"I- I-" Cat rubbed his eyes with the back of his hand.

"Do you think he's lying?" asked Bernard, his face intent.

His son didn't quite know what to say to that. He shrugged again.

"Because I don't think he's lying. I think he's telling the truth. I think that he's been watching us. Listening to us. Getting to know everything about us. How do you feel about that."

"I don't like it," said Cat quietly. "But I really don't think that there's anything we can do about it."

"There is something," said Bernard, leaning forward. "We can do the same to him. Forewarned is forearmed, they say. The more we know about him, the better we'll be able to figure out what's going on in that mutant brain of his. We'll know what he has planned for us."

Cat was silent. At last he said, "I don't think that's a very good idea. Matter of fact, I think it's a very bad one. I can't imagine anything that would upset him more. Dad, we don't know what he's capable of."

'That's what I've been trying to get across to you! Do you want a man like that sniffing around your daughter?"

That did it. "Of course not!" exclaimed Cat, horrified.

"So why are you putting up with it, then?"

"Because we don't have much of a choice!"

"Don't we?" asked Bernard quietly.

His son gazed at him for a second, eyes troubled. "What do you suggest?" he asked just as quietly.

In answer, Bernard got up and went to a drawer in one of the many kitchen cupboards. From the depths of it, he removed a small white envelope and handed it to Cat.

He looked at it, noting the return address as 'Rowan Bassenger, PI, of Bassenger, Killdeer, and Forbs'. He looked up at Bernard, who motioned at him to look inside. There was a single sheet of white paper, typed over in black ink. Cat took it out, unfolded it, and began to read.

"To Bernard and Angele Londe, from Private Investigatior Rowan Bassenger:

Dear Sir and Madam, (it said.)

I am an agent from the private investigation agency of Bassenger, Killdeer and Forbs. Recently, I was hired by a Remi Thibourdreux to investigate you and your immediate family under the pretence that my client wished for information before deciding whether to issue a fraud lawsuit against you. Over the course of my investigations, however, I began to have some suspicions about my client, and after receiving the results of some background checks I can to the conclusion that 'Remi Thibourdreux' was most likely a false persona created by someone who wished to observe you and yours for what would possibly be immoral and illegal purposes. I do not have definite proof of this, but after much soul searching I have decided that you must be informed of this possible threat to the safety and well-being of you family."

As Cat read further, the letter revealed that the nearly impoverished Rowan Bassenger had been hired by an extremely charming and striking individual to find out as much information about the Londe family's private life as possible. The individual in question was handsome, auburn haired, soft-spoken with a Cajun accent, and always wore a pair of very dark sunglasses no matter what the time of day or night. On the one occasion that Bassenger had seen him without the sunglasses, his glowing red eyes made it immediately obvious that he was a mutant. He had paid very well and often, making it very easy for Bassenger to overlook any suspicions about him that she may had had until an 'incident' occurred that finally made Bassenger feel that she could no longer continue working for Thibourdreux in good conscience. She warned them that it was highly possible that he was a dangerous individual that could have some sort of grudge against the family. She added that she had the suspicion that he would he been quite capable of carrying out the work she had been hired to do himself, but had for some reason elected not to do so.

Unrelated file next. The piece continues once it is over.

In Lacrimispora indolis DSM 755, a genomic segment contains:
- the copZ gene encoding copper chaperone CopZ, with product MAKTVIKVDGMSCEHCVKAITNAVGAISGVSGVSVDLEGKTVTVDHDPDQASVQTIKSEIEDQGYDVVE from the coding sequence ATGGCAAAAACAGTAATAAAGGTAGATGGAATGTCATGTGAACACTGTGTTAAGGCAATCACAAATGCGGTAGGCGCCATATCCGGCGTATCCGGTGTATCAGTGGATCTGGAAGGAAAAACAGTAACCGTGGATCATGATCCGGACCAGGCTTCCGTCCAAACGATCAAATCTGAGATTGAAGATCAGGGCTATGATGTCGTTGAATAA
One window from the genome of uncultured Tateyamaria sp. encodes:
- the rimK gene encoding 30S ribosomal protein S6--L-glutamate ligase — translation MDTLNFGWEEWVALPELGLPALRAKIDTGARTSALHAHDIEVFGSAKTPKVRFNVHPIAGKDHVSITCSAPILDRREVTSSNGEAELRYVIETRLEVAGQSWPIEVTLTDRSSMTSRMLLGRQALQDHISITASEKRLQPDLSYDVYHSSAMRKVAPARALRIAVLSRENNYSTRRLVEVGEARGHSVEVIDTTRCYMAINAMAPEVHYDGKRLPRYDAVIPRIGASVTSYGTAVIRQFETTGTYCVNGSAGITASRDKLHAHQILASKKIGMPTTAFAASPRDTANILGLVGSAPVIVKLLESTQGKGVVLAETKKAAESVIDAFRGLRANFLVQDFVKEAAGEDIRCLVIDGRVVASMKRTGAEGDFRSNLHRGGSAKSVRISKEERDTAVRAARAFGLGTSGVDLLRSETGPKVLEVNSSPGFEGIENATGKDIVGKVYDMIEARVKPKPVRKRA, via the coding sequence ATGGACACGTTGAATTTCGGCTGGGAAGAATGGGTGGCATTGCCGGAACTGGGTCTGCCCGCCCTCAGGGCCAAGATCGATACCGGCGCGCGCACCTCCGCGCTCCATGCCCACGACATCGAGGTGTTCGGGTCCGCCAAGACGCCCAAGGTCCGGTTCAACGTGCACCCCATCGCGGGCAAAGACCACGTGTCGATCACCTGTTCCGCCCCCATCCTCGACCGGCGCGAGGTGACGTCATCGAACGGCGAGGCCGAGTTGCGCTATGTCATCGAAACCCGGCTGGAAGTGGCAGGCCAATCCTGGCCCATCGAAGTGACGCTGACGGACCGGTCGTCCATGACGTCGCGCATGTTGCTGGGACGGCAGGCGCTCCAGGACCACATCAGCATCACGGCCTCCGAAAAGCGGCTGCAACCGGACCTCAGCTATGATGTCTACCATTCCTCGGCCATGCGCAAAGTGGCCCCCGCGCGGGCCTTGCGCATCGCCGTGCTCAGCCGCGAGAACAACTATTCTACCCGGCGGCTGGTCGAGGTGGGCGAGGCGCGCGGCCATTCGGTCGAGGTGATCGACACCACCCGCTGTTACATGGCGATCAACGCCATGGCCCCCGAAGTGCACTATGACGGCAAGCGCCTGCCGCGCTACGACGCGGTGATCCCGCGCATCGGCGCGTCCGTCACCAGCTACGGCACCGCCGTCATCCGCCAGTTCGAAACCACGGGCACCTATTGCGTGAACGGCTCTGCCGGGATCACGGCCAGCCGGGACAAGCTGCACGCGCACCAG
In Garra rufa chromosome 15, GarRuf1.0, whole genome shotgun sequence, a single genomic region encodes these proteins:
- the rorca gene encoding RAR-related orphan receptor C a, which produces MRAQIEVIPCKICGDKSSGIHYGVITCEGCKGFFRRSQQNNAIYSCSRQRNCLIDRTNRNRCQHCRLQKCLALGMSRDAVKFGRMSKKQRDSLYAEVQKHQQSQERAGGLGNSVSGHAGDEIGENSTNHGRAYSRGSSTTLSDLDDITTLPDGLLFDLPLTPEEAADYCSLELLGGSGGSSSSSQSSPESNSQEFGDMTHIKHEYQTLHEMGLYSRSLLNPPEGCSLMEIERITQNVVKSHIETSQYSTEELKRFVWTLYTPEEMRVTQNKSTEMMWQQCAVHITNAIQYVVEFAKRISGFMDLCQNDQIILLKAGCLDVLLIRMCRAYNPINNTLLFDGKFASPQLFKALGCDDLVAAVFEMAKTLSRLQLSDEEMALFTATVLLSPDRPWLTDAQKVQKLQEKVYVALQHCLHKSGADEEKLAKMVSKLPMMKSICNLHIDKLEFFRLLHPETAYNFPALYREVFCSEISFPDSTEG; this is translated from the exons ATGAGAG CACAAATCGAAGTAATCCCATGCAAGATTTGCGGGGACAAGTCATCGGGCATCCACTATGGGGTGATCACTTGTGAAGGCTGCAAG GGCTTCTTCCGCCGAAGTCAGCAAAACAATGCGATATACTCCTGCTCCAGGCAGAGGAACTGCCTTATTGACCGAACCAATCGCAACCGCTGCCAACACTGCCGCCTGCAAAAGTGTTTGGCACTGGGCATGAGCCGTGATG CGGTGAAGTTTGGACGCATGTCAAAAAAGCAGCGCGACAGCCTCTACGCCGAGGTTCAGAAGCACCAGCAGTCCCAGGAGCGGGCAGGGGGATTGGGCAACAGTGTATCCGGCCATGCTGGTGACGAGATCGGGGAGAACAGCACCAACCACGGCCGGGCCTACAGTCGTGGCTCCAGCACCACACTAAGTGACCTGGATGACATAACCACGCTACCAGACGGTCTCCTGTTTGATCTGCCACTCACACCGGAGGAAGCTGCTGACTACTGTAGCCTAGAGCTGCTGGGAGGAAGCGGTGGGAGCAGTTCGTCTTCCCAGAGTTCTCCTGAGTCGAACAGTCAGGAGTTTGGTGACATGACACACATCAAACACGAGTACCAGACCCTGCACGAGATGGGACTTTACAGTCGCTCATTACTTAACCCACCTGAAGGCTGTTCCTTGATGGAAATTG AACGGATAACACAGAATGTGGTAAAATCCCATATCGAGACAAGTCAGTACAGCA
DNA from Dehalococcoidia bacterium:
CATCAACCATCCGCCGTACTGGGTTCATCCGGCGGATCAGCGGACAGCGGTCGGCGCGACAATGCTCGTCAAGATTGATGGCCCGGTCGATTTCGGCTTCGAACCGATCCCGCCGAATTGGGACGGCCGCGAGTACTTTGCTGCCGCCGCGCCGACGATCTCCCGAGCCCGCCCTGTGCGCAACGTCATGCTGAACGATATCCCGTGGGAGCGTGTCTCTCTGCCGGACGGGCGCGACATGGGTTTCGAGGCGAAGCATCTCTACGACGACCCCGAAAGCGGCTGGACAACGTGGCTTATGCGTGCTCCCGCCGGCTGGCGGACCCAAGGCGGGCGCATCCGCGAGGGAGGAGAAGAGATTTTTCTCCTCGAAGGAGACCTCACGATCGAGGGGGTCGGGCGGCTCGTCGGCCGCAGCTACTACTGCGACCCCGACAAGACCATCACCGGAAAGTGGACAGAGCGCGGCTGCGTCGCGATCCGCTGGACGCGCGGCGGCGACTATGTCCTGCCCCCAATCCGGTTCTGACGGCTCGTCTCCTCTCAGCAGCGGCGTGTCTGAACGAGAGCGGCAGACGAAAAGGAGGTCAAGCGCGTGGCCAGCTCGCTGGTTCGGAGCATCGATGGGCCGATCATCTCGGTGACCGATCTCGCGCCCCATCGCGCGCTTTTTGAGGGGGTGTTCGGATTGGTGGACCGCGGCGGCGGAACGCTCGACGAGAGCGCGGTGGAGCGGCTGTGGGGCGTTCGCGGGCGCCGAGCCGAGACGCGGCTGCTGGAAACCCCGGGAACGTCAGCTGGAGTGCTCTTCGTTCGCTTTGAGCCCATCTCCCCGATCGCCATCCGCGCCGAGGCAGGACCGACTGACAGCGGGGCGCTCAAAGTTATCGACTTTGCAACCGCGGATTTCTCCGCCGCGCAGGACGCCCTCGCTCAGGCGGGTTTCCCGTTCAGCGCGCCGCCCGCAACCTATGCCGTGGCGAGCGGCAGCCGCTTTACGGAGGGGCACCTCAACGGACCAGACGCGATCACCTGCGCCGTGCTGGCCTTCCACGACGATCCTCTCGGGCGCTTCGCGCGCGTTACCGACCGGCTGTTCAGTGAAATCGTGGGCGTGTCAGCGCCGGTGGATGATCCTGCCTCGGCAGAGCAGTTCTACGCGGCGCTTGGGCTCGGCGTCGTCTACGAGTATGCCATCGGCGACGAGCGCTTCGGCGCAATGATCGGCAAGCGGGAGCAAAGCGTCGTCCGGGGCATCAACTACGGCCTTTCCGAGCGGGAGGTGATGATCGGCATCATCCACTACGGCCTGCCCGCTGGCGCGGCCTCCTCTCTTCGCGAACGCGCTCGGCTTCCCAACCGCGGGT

Cat was flabbergasted. Intellectually he knew that Gambit had had to find out about them by some way or another, but to actually have the proof of how he did it in his own hands was somehow frighting. He shuddered and put the letter down on the table.

"What do you think?" asked Bernard, who had been watching him from across the table.

"Does my mother know about this?" replied Cat, eyeing him suspiciously.

Bernard coughed. "Ah- no," he said, looking vaguely shifty. "I didn't want to worry her."

"Hmm." Cat leaned back in his chair and thought hard. "Well," he said, "it does explain several things."

"Like what?"

"The first time Gambit showed up he swore. He said 'mon dieu' like he had been speaking French all his life. If he had a Cajun accent, it would explain where he learned the French."

"But he speaks with a British accent now," pointed out Bernard.

Cat scowled ferociously in thought. "Yes. I know. I wonder if 'Remi Thibourdreux" is his real name…"

"Wouldn't you love to find out?" asked Bernard slyly.

Cat left off scowling at the ceiling and scowled at his father instead. "Are you trying to manipulate me?"

"No! Uhm- well- that is-"

"I thought so," sighed Cat. "Okay, okay. You got me. So how are we find out who he is, where he comes from?"

"We already know where he comes from," pointed out Bernard. "New Orleans."

"That isn't what I meant. We don't want to know where he's been. We want to know where he is."

Bernard picked at the letter. "I've been thinking about that," he declared, waving the white paper around like a flag. "And this seems to be as good a place as any to start. This Bassenger woman sounds like a smart girl. Maybe we could hire her to start investigating him. You know, turn the tables around a bit. Give him a taste of his own medicine."

Cat frowned at him, thinking about a lot and saying nothing. Finally, he said: "I'll call her."